Walking around my home town in Norfolk the other day I noticed 8 cars – all wheel clamped with UNPAID VEHICLE tax notices on their windscreens. These drivers have been caught with out of date car tax. It’s an offence to keep a vehicle on the UK roads without valid vehicle tax – or declaring SORN (statutory off road notice). Don’t join these drivers and face considerable fines. If you don’t know if your car has valid vehicle tax use the car tax checker (free).

Who Clamped these Cars?

Only the following authorised bodies can wheel clamp a vehicle – including:

  • the police
  • councils
  • DVLA
  • VOSA
  • bodies with statutory or other powers (e.g. airports or train stations)

What’s the penalty?

At the time of writing this post – the minimum release fee is £100 if settled within 24 hours. After 24 hours it goes up to £200. As well as the FINE the driver has to either buy vehicle tax or declare the vehicle SORN. If the car has been impounded the daily storage charge is £21 – in addition to the £100/£200 fine. More details can be found at the DVLA Notice Payment System (external link)

What happens if the fine is NOT paid?

Simply put, if a driver fails to pay the fine they will receive a letter informing them that their car will be sold / disposed unless all fees are paid. In addition to losing the vehicle, the owner could also be fined a further £1000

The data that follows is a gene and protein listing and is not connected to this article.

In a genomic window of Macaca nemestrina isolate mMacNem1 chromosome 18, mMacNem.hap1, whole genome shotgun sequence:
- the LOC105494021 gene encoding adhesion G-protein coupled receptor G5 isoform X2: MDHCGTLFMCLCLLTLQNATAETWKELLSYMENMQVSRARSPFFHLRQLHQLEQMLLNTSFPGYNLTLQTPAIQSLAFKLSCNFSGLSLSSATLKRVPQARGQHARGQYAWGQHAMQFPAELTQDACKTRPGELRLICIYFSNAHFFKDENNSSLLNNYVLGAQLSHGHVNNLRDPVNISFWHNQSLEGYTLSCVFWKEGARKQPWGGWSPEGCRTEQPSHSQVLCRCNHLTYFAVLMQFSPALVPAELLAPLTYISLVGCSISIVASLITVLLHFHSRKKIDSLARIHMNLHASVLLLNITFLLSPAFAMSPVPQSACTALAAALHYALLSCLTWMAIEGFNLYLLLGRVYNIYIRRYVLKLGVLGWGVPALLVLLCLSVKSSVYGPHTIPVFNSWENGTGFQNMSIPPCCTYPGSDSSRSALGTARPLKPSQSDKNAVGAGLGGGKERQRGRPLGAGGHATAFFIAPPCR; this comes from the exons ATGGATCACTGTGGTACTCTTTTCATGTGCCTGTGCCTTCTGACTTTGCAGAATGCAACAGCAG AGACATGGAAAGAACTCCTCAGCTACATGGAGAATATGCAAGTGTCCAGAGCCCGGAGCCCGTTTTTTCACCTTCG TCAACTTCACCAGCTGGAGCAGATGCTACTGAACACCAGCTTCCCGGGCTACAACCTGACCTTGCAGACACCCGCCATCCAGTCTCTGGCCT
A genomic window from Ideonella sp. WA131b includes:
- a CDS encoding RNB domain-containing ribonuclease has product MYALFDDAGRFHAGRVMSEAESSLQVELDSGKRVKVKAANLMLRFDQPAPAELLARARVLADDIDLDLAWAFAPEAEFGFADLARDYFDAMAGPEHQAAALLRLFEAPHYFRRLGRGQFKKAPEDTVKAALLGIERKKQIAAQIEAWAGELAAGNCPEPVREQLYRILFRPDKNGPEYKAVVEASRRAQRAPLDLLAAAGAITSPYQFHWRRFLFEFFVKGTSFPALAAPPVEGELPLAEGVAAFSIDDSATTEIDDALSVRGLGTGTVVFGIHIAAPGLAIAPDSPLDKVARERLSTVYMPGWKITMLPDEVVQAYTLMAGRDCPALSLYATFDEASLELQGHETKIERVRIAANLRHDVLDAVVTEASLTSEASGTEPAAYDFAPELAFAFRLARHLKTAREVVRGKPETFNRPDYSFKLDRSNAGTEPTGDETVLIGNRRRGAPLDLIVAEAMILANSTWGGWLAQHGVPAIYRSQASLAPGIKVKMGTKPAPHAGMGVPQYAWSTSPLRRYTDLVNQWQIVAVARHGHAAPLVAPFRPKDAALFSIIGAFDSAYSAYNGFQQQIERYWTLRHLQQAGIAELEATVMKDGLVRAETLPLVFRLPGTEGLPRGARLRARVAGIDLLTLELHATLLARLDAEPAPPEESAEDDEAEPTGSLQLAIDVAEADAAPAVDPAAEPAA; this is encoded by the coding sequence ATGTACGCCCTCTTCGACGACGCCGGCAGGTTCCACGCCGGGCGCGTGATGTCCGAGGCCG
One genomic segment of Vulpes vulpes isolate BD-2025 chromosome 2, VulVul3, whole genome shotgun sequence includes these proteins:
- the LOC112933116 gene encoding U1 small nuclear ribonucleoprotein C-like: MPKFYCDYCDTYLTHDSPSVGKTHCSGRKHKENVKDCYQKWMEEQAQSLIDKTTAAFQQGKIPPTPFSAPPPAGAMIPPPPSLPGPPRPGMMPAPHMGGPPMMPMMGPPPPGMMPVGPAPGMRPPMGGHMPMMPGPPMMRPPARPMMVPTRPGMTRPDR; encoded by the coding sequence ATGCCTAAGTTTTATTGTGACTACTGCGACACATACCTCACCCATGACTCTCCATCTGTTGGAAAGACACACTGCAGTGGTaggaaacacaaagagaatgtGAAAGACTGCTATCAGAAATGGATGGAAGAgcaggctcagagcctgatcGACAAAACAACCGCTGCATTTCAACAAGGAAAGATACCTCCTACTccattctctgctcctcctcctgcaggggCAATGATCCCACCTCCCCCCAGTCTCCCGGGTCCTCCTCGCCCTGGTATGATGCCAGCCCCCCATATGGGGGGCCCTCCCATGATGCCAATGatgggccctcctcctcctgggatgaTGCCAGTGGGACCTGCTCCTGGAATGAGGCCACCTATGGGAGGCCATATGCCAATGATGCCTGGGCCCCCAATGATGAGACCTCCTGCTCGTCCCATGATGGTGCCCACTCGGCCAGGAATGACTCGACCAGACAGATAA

Get a Clamp Removed

How to ask the DVLA to remove your wheel clamp

What to do if your car’s Clamped

When a vehicle is clamped due to unpaid vehicle tax a sticker and leaflet should be left on your windscreen. The leaflet is an INF32 and it gives details fo the telephone number to call to have the wheel clamp removed. An example of an INF32 (pdf file) > inf_32-unpaid-vehicle-tax

What if it’s been impounded

If your vehicle has been removed and taken to a pound then you should follow these guidelines –

  1. find out where your vehicle is
  2. pay a release fee
  3. show confirmation or a receipt to prove you’ve paid your vehicle tax

If you don’t know where your car is – contact your local police station by calling 101 and asking for your local police. Alternatively call the NSL on 0843 224 1999 (up to 7p / minute plus connection fees on mobile)

More Information on clamp removal / vehicle recovery

To find out more about having a wheel clamp removed or recovering your car following removal please visit the DVLA – get a wheel clamp removed …